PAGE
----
Street Food Carts are a “Heck of a Lot Cleaner” Than Restaurants

Image: David Berkowitz/Flickr

By Carlo Alcos |


Image: David Berkowitz/Flickr

Street food is almost a given when traveling. There are several benefits:

  • convenience
  • price
  • insight into local culture.

But many people poo-poo the idea of eating food cooked in a cart. Cleanliness and health are big concerns, and while that may be more true in developing countries around the world, what about in places like New York? Just how safe is it to eat food from a street vendor? did the leg work by getting the goods straight from the horse’s mouth. They interviewed a vendor on the condition of his anonymity. What did they find out?

On cleanliness: The vendor claimed to have worked in a lot of restaurants and vouches for the cleanliness of the carts. He states that they’re easier to keep clean because they’re so small. And that customers can see everything. If it looks dirty, who’s going to want to eat there?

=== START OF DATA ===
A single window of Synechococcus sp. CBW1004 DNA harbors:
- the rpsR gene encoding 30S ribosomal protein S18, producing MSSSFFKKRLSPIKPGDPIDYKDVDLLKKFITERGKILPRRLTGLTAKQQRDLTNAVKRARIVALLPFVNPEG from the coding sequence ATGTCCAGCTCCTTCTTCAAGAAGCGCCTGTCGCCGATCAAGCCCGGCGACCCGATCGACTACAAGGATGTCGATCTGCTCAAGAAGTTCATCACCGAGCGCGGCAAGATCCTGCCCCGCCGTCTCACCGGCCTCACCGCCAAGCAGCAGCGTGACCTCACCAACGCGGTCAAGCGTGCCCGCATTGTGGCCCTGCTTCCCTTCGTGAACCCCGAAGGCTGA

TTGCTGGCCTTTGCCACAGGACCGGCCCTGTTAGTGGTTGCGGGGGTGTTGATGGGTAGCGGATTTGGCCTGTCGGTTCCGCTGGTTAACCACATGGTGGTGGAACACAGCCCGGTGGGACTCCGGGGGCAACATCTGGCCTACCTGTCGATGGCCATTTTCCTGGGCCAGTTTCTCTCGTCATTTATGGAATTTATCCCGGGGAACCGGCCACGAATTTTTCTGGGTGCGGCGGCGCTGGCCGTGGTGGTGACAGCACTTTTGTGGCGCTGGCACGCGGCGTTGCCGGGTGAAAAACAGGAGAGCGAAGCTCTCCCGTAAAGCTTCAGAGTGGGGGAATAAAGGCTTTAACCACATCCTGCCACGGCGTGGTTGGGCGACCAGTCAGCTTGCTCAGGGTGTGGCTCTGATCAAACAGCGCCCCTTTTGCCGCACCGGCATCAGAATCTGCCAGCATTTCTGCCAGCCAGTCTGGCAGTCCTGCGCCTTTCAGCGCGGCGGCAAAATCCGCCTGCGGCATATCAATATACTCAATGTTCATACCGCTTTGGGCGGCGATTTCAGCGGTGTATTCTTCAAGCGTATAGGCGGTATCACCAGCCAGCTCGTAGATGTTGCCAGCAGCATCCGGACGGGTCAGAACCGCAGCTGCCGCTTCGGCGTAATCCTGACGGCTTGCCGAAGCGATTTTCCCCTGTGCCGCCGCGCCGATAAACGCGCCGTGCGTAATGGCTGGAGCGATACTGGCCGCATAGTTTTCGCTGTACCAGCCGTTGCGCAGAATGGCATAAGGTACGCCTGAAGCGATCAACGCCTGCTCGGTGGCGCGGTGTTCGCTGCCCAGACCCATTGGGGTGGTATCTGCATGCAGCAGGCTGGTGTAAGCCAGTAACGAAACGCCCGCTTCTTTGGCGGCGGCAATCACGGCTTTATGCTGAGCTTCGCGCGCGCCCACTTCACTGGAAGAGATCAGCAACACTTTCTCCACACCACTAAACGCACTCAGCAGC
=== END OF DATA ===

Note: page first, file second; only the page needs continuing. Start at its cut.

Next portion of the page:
On leftovers: After being in the biz for a while now, he’s learned how much he has to make to sell out by the end of the day. Sometimes he is left with a few wieners and has to toss them out. While he could sell them the next day and save a bit of money, he says people will notice and not come back.

On customer service: When a customer orders one thing and says they ordered another (usually due to them being distracted with their cell phones and Blackberries), he gives them what they want in the end. He says it’s not his job to be right, but to make the customer satisfied.

Sounds pretty legit to us.